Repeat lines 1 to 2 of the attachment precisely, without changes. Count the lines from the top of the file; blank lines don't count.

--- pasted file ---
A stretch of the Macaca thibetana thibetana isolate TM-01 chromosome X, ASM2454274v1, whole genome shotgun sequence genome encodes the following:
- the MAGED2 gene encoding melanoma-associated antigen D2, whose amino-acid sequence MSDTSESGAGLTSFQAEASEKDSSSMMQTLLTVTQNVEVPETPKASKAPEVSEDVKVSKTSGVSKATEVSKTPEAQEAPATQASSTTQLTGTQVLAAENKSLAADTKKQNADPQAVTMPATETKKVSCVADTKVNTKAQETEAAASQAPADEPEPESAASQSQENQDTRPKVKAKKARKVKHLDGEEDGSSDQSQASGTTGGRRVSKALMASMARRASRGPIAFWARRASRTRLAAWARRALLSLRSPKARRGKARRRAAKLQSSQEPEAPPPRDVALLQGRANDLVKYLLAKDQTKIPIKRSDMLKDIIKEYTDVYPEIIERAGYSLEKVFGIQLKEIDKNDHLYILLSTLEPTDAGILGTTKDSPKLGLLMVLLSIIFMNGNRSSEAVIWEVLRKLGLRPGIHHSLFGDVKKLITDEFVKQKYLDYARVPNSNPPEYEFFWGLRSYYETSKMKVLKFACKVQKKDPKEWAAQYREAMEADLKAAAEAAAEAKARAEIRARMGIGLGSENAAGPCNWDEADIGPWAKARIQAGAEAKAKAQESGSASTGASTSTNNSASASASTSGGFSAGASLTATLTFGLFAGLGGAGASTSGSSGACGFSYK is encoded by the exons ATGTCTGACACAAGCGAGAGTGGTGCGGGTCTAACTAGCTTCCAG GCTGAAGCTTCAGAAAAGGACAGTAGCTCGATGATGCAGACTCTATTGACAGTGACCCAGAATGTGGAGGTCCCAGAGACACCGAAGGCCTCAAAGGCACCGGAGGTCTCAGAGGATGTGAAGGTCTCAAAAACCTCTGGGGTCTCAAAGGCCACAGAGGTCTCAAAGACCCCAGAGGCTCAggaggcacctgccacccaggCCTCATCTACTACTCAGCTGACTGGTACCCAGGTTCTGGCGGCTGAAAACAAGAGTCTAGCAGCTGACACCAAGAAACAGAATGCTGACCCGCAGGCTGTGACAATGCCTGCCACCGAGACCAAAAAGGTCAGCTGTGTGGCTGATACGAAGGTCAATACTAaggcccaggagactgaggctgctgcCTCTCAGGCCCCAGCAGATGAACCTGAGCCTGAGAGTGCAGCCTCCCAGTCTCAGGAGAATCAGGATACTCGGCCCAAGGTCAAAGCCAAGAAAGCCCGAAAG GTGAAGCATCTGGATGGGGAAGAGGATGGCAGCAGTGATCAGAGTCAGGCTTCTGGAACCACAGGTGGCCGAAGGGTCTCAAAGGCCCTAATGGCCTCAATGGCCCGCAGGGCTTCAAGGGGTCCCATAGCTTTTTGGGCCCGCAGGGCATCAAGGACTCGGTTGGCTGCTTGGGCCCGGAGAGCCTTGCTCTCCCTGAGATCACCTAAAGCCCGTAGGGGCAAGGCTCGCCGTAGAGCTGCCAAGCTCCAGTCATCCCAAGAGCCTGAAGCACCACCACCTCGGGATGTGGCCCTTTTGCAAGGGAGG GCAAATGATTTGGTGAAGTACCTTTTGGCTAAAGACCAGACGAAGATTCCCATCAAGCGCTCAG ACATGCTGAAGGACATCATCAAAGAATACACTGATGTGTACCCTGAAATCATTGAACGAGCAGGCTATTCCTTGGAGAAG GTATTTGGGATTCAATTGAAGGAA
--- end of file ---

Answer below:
A stretch of the Macaca thibetana thibetana isolate TM-01 chromosome X, ASM2454274v1, whole genome shotgun sequence genome encodes the following:
- the MAGED2 gene encoding melanoma-associated antigen D2, whose amino-acid sequence MSDTSESGAGLTSFQAEASEKDSSSMMQTLLTVTQNVEVPETPKASKAPEVSEDVKVSKTSGVSKATEVSKTPEAQEAPATQASSTTQLTGTQVLAAENKSLAADTKKQNADPQAVTMPATETKKVSCVADTKVNTKAQETEAAASQAPADEPEPESAASQSQENQDTRPKVKAKKARKVKHLDGEEDGSSDQSQASGTTGGRRVSKALMASMARRASRGPIAFWARRASRTRLAAWARRALLSLRSPKARRGKARRRAAKLQSSQEPEAPPPRDVALLQGRANDLVKYLLAKDQTKIPIKRSDMLKDIIKEYTDVYPEIIERAGYSLEKVFGIQLKEIDKNDHLYILLSTLEPTDAGILGTTKDSPKLGLLMVLLSIIFMNGNRSSEAVIWEVLRKLGLRPGIHHSLFGDVKKLITDEFVKQKYLDYARVPNSNPPEYEFFWGLRSYYETSKMKVLKFACKVQKKDPKEWAAQYREAMEADLKAAAEAAAEAKARAEIRARMGIGLGSENAAGPCNWDEADIGPWAKARIQAGAEAKAKAQESGSASTGASTSTNNSASASASTSGGFSAGASLTATLTFGLFAGLGGAGASTSGSSGACGFSYK is encoded by the exons ATGTCTGACACAAGCGAGAGTGGTGCGGGTCTAACTAGCTTCCAG GCTGAAGCTTCAGAAAAGGACAGTAGCTCGATGATGCAGACTCTATTGACAGTGACCCAGAATGTGGAGGTCCCAGAGACACCGAAGGCCTCAAAGGCACCGGAGGTCTCAGAGGATGTGAAGGTCTCAAAAACCTCTGGGGTCTCAAAGGCCACAGAGGTCTCAAAGACCCCAGAGGCTCAggaggcacctgccacccaggCCTCATCTACTACTCAGCTGACTGGTACCCAGGTTCTGGCGGCTGAAAACAAGAGTCTAGCAGCTGACACCAAGAAACAGAATGCTGACCCGCAGGCTGTGACAATGCCTGCCACCGAGACCAAAAAGGTCAGCTGTGTGGCTGATACGAAGGTCAATACTAaggcccaggagactgaggctgctgcCTCTCAGGCCCCAGCAGATGAACCTGAGCCTGAGAGTGCAGCCTCCCAGTCTCAGGAGAATCAGGATACTCGGCCCAAGGTCAAAGCCAAGAAAGCCCGAAAG GTGAAGCATCTGGATGGGGAAGAGGATGGCAGCAGTGATCAGAGTCAGGCTTCTGGAACCACAGGTGGCCGAAGGGTCTCAAAGGCCCTAATGGCCTCAATGGCCCGCAGGGCTTCAAGGGGTCCCATAGCTTTTTGGGCCCGCAGGGCATCAAGGACTCGGTTGGCTGCTTGGGCCCGGAGAGCCTTGCTCTCCCTGAGATCACCTAAAGCCCGTAGGGGCAAGGCTCGCCGTAGAGCTGCCAAGCTCCAGTCATCCCAAGAGCCTGAAGCACCACCACCTCGGGATGTGGCCCTTTTGCAAGGGAGG GCAAATGATTTGGTGAAGTACCTTTTGGCTAAAGACCAGACGAAGATTCCCATCAAGCGCTCAG ACATGCTGAAGGACATCATCAAAGAATACACTGATGTGTACCCTGAAATCATTGAACGAGCAGGCTATTCCTTGGAGAAG GTATTTGGGATTCAATTGAAGGAA